The preliminaries are over, the teams and their supporters are on four islands throughout the Caribbean, let the action begin.
For 14 of the teams, including Ireland, in their first World Cup finals, it is a watching brief today as hosts West Indies play Pakistan in Sabina Park, the first of the tournament's 51 matches. Ireland and Zimbabwe, the other teams in Group D, will have more than a passing interest in the outcome because the losers will be the next target for the two ‘minnows'.
The victors will, automatically, become favourites to top the group, with three wins out of three and then the winners of Thursday's game between Ireland and Zimbabwe will know victory against the losers today will give them a passage into the Super Eights.
West Indies captain Brian Lara has said the game is 'the best match possible to get the tournament under way'.
He added: 'The hosts against the other favourites to emerge from the group. Pakistan had a comfortable win against South Africa in their warm-up game last Friday but we are not going to rely on them being an unpredictable team. We hope it will be a tough game and hope we come out the best team at the end of it.'
Opposite number Inzamam-ul-Haq was giving nothing away on his eve-of-match Press conference.
'It's not easy to beat the West Indies in the West Indies but Pakistan will do their best,' he said. At least that was the translation from the Pakistan media manager Pervez Jamil Mir. The Pakistanis have already annoyed all the English-speaking journalists here by announcing that all their Press conferences will be conducted in Urdu. We are all looking forward to hearing their coach, the former England opening batsman Bob Woolmer, speaking in Urdu.
The Ireland party cannot decide who they want to win today's game but the favoured scenario appears to be for Pakistan to win all three games and, if Ireland get their campaign off to a winning start then it could come down to the final group game on Friday week, between West Indies and Ireland, the winners going through, the losers going home.
It will be disappointing, and even surprising, if there is not at least one upset in the first phase of matches which are being played in St Kitts, Trinidad, St Lucia and here in Jamaica. With Scotland and the Netherlands alongside the top two ranked teams, South Africa and Australia, hopes of either of those teams getting two wins would appear non-existent.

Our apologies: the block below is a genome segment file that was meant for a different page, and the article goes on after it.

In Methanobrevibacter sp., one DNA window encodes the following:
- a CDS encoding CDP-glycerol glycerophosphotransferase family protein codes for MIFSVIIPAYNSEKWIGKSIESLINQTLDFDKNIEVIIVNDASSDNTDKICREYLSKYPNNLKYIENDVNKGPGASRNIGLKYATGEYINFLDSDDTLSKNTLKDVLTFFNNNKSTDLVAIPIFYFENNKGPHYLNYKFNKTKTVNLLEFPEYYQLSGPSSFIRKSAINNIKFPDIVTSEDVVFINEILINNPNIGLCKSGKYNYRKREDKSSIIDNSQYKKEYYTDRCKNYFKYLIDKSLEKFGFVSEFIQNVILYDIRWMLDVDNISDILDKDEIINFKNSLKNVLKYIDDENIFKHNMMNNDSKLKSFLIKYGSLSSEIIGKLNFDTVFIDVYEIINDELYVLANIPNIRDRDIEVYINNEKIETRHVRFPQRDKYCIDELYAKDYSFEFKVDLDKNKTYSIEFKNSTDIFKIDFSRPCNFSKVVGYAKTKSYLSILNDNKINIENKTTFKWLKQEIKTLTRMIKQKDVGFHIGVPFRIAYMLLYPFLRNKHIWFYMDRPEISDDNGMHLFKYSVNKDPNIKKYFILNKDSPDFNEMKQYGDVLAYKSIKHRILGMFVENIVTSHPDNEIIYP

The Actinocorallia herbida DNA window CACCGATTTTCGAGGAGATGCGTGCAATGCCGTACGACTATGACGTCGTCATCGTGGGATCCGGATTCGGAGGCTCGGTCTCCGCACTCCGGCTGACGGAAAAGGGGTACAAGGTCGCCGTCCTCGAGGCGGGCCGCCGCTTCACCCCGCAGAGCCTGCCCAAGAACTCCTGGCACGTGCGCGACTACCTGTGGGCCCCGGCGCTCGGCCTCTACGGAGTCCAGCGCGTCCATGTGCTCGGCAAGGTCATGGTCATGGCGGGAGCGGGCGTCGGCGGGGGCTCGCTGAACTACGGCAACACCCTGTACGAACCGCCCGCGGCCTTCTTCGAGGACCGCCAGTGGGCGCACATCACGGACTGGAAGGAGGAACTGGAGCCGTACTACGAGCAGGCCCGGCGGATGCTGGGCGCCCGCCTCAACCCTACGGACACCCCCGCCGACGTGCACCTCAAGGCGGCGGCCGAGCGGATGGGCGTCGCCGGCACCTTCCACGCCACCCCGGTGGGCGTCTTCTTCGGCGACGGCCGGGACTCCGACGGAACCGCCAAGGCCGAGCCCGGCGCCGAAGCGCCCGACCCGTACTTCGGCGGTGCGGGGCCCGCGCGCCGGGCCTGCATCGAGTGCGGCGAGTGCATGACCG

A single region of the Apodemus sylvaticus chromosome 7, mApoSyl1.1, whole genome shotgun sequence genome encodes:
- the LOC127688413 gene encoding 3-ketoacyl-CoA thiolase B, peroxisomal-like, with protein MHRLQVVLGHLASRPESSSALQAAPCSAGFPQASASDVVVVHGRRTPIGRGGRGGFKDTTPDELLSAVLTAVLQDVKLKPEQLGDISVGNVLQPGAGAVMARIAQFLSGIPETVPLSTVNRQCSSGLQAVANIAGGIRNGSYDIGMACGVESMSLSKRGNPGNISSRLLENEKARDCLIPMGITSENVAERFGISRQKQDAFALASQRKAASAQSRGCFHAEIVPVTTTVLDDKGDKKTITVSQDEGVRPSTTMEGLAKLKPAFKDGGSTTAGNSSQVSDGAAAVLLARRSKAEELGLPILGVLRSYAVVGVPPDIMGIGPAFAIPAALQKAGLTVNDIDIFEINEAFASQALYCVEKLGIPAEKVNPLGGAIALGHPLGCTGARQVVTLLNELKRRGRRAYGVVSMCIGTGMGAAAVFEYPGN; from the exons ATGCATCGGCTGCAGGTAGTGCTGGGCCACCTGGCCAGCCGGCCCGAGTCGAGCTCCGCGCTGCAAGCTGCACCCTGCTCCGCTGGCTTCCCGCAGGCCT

In St Lucia, England and New Zealand should be much too strong for Kenya - even though they are the best country outside the 10 Test nations - and Canada, but, in Trinidad, Bangladesh, having beaten the Kiwis in a warm-up clash last week, would fancy their chances in an easier group. Unfortunately for them, India and Sri Lanka are the two seeded teams in this group and should progress comfortably. Bermuda are making up the numbers here.
So, all eyes are on Ireland and victory against Zimbabwe is the favourite tie for an upset. Whether they can follow up with victory against today's teams, however, remains most unlikely with Pakistan's mercurial talent and the West Indies roared on by what should be capacity crowds in excess of 20,000 for all three of their games here.
The format of the tournament ensures that all the top teams will play each other once before the two semi finals, in Jamaica and St Lucia, with Antigua, Guyana, Grenada and Barbados hosting the Super Eight games from March 27-April 21, each of the teams playing the other six qualifiers who were not in their first phase group. Crucially, though, the win points against the other qualifier from their group is carried into the Super Eights, so four teams will start that stage two points better off than the other four.
A poll of captains suggests that Australia, in spite of losing their top ranking, are favourites to make it a hat-trick of World Cup titles. But, after eight tournaments, no-one has managed that sequence and no host nation has ever won the tournament. Who does that leave? My small wager would go on India to win the final in Barbados on April 28 with Sachin Tendulkar to be king in what is almost certainly his last World Cup.